Raspberry Pi Compute Module 4 Starts At Just $25 For Your DIY Projects
As many suspected would eventually happen, the folks at the Raspberry Pi Foundation have taken its Raspberry Pi 4 Model B and are now offering it as a more compact Compute Module. The new Raspberry Pi Compute Module 4, as it is called, retains many of the same features and hardware as its bigger brother, but in smaller form with an attractive price tag.
This is something the Raspberry Pi Foundation has been doing for several years, with Compute Module variants eventually following the launch of the Raspberry Pi 1, Raspberry Pi 3, Raspberry Pi 3+, and now the Raspberry Pi 4. Only the Raspberry Pi 2 never got an invite to the Compute Module party, because it only retained flagship status for 13 months until a new variant was introduced.
In contrast, the Raspberry Pi 4 has been around for 16 months. The Raspberry Pi Compute Module 4 is based on the same 64-bit Broadcom BCM2711 quad-core Cortex-A72 application processor running at 1.5GHz as found on the Raspberry Pi Model B. Here is a rundown of the key specifications...
- 1.5GHz quad-core 64-bit ARM Cortex-A72 CPU
- VideoCore VI graphics, supporting OpenGL ES 3.x
- 4Kp60 hardware decode of H.265 (HEVC) video
- 1080p60 hardware decode, and 1080p30 hardware encode of H.264 (AVC) video
- Dual HDMI interfaces, at resolutions up to 4K
- Single-lane PCI Express 2.0 interface
- Dual MIPI DSI display, and dual MIPI CSI-2 camera interfaces
- 1GB, 2GB, 4GB or 8GB LPDDR4-3200 SDRAM
- Optional 8GB, 16GB or 32GB eMMC Flash storage
- Optional 2.4GHz and 5GHz IEEE 802.11b/g/n/ac wireless LAN and Bluetooth 5.0
- Gigabit Ethernet PHY with IEEE 1588 support
- 28 GPIO pins, with up to 6 × UART, 6 × I2C and 5 × SPI
There is one notable change to the latest Compute Module, and that is a shift away from SO-DIMM connectors to a pair of mezzanine connectors.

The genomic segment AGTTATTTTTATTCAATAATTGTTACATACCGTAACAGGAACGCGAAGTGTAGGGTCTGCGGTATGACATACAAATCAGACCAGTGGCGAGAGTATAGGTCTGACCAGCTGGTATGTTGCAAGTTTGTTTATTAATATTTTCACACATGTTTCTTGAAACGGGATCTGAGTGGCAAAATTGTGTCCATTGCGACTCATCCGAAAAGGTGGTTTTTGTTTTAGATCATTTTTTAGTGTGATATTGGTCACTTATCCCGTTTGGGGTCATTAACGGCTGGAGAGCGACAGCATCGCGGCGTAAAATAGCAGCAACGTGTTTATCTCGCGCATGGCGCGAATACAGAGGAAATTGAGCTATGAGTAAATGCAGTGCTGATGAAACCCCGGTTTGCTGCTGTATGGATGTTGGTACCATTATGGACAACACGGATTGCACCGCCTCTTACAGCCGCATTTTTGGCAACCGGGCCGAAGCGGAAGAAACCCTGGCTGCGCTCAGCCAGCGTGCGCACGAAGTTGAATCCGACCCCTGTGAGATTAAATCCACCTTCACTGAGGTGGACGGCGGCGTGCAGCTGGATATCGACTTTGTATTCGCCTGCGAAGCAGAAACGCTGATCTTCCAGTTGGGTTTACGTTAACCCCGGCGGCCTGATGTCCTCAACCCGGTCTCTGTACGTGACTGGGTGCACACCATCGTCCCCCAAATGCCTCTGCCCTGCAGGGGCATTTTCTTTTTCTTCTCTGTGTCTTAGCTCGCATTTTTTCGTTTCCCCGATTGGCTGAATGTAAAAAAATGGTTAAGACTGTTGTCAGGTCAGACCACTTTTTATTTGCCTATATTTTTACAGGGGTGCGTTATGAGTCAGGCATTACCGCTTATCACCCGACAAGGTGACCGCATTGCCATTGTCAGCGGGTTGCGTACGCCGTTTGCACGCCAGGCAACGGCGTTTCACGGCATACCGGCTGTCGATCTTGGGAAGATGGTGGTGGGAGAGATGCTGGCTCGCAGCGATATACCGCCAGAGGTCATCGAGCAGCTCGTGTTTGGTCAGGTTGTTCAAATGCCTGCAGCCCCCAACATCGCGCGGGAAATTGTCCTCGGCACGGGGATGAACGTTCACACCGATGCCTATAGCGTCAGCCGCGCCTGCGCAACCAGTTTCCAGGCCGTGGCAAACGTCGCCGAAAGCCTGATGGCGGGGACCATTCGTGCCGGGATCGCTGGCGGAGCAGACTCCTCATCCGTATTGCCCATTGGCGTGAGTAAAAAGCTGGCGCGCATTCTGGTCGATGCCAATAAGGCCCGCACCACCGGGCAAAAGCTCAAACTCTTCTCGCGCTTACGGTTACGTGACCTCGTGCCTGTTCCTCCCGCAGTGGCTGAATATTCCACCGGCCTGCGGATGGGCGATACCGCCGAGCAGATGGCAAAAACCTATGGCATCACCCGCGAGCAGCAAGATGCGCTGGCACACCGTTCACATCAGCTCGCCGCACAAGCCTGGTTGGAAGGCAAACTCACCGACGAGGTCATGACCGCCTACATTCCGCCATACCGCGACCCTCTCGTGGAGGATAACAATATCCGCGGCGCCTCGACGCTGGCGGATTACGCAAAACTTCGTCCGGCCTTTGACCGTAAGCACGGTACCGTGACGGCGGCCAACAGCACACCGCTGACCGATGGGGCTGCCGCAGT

"Where previous modules adopted the JEDEC DDR2 SO-DIMM mechanical standard, with I/O signals on an edge connector, we now bring I/O signals to two high-density perpendicular connectors (one for power and low-speed interfaces, and one for high-speed interfaces)," the Raspberry Pi Foundation explains.
Some people will inevitably unhappy with this decision, but the change allowed the Raspberry Pi Foundation to "significantly" reduce the Compute Module 4's footprint (40mm x 55mm, or 1.57 x 2.16 inches), compared to past versions. This in turn means it can lend itself to smaller form factors for whatever DIY project you might be cooking up.
Buyers can select from a range of 32 different versions, depending on whether they want wireless connectivity, how much RAM (1GB, 2GB, 4GB, or 8GB), and how much onboard storage (none, 8GB, 16GB, or 32GB). The least expensive of these costs $25 and comes with 1GB of RAM, no wireless connectivity, and no storage.
Pricing goes up from there, obviously, on up to $90 for a wireless version with 8GB of RAM and 32GB of storage. Several options are available at different price points, however, like the following variants for $30: no wireless + 1GB RAM + 8GB storage / wireless + 1GB RAM + no storage / no wireless + 2GB RAM + no storage.
Also announced is an updated I/O board for the latest Compute Module. It offers up a pair of full-size HDMI ports, a Gigabit Ethernet jack, two USB 2.0 ports, a microSD card socket (only for use it the Lite variants), a PCI Express Gen 2 x1 socket, HAT footprint with 40-pin GPIO connector and POE header, 12v input via barrel jack (supports up to 25v if PCIe is unused), camera and display FPC connectors, and a real-time clock with battery backup.
The Raspberry Pi Compute Module 4 is available now.